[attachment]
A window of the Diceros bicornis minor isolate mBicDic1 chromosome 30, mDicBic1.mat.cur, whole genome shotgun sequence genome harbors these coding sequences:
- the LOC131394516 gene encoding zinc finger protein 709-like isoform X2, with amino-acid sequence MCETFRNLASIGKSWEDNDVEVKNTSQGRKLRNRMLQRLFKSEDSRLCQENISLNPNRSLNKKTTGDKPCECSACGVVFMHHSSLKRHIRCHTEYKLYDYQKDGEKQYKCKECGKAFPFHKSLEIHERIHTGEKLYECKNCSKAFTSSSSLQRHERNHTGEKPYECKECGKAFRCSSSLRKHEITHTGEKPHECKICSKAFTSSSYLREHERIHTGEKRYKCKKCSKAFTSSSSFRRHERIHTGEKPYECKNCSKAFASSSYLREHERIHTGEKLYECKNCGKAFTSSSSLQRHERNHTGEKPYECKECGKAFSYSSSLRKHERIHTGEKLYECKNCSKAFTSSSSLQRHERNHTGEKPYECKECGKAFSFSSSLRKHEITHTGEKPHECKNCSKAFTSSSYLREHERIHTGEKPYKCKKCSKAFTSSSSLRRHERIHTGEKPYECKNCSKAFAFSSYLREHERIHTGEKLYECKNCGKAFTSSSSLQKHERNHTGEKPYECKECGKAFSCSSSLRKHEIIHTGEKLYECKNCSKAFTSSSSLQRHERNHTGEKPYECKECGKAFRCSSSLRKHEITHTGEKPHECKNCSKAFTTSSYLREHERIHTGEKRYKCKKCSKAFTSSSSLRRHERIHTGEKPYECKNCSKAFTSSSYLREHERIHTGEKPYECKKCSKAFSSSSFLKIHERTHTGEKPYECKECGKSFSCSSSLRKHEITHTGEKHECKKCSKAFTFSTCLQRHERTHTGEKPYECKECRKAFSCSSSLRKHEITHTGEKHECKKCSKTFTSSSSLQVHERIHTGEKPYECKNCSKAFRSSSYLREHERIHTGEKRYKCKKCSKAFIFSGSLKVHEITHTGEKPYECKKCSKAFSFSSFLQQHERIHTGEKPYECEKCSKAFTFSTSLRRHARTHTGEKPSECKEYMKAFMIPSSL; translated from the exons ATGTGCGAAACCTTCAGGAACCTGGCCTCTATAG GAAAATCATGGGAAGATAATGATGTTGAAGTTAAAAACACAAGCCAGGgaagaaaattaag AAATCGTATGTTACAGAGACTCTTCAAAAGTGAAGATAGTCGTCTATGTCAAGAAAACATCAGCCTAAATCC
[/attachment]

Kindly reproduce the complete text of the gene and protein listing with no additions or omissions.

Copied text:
A window of the Diceros bicornis minor isolate mBicDic1 chromosome 30, mDicBic1.mat.cur, whole genome shotgun sequence genome harbors these coding sequences:
- the LOC131394516 gene encoding zinc finger protein 709-like isoform X2, with amino-acid sequence MCETFRNLASIGKSWEDNDVEVKNTSQGRKLRNRMLQRLFKSEDSRLCQENISLNPNRSLNKKTTGDKPCECSACGVVFMHHSSLKRHIRCHTEYKLYDYQKDGEKQYKCKECGKAFPFHKSLEIHERIHTGEKLYECKNCSKAFTSSSSLQRHERNHTGEKPYECKECGKAFRCSSSLRKHEITHTGEKPHECKICSKAFTSSSYLREHERIHTGEKRYKCKKCSKAFTSSSSFRRHERIHTGEKPYECKNCSKAFASSSYLREHERIHTGEKLYECKNCGKAFTSSSSLQRHERNHTGEKPYECKECGKAFSYSSSLRKHERIHTGEKLYECKNCSKAFTSSSSLQRHERNHTGEKPYECKECGKAFSFSSSLRKHEITHTGEKPHECKNCSKAFTSSSYLREHERIHTGEKPYKCKKCSKAFTSSSSLRRHERIHTGEKPYECKNCSKAFAFSSYLREHERIHTGEKLYECKNCGKAFTSSSSLQKHERNHTGEKPYECKECGKAFSCSSSLRKHEIIHTGEKLYECKNCSKAFTSSSSLQRHERNHTGEKPYECKECGKAFRCSSSLRKHEITHTGEKPHECKNCSKAFTTSSYLREHERIHTGEKRYKCKKCSKAFTSSSSLRRHERIHTGEKPYECKNCSKAFTSSSYLREHERIHTGEKPYECKKCSKAFSSSSFLKIHERTHTGEKPYECKECGKSFSCSSSLRKHEITHTGEKHECKKCSKAFTFSTCLQRHERTHTGEKPYECKECRKAFSCSSSLRKHEITHTGEKHECKKCSKTFTSSSSLQVHERIHTGEKPYECKNCSKAFRSSSYLREHERIHTGEKRYKCKKCSKAFIFSGSLKVHEITHTGEKPYECKKCSKAFSFSSFLQQHERIHTGEKPYECEKCSKAFTFSTSLRRHARTHTGEKPSECKEYMKAFMIPSSL; translated from the exons ATGTGCGAAACCTTCAGGAACCTGGCCTCTATAG GAAAATCATGGGAAGATAATGATGTTGAAGTTAAAAACACAAGCCAGGgaagaaaattaag AAATCGTATGTTACAGAGACTCTTCAAAAGTGAAGATAGTCGTCTATGTCAAGAAAACATCAGCCTAAATCC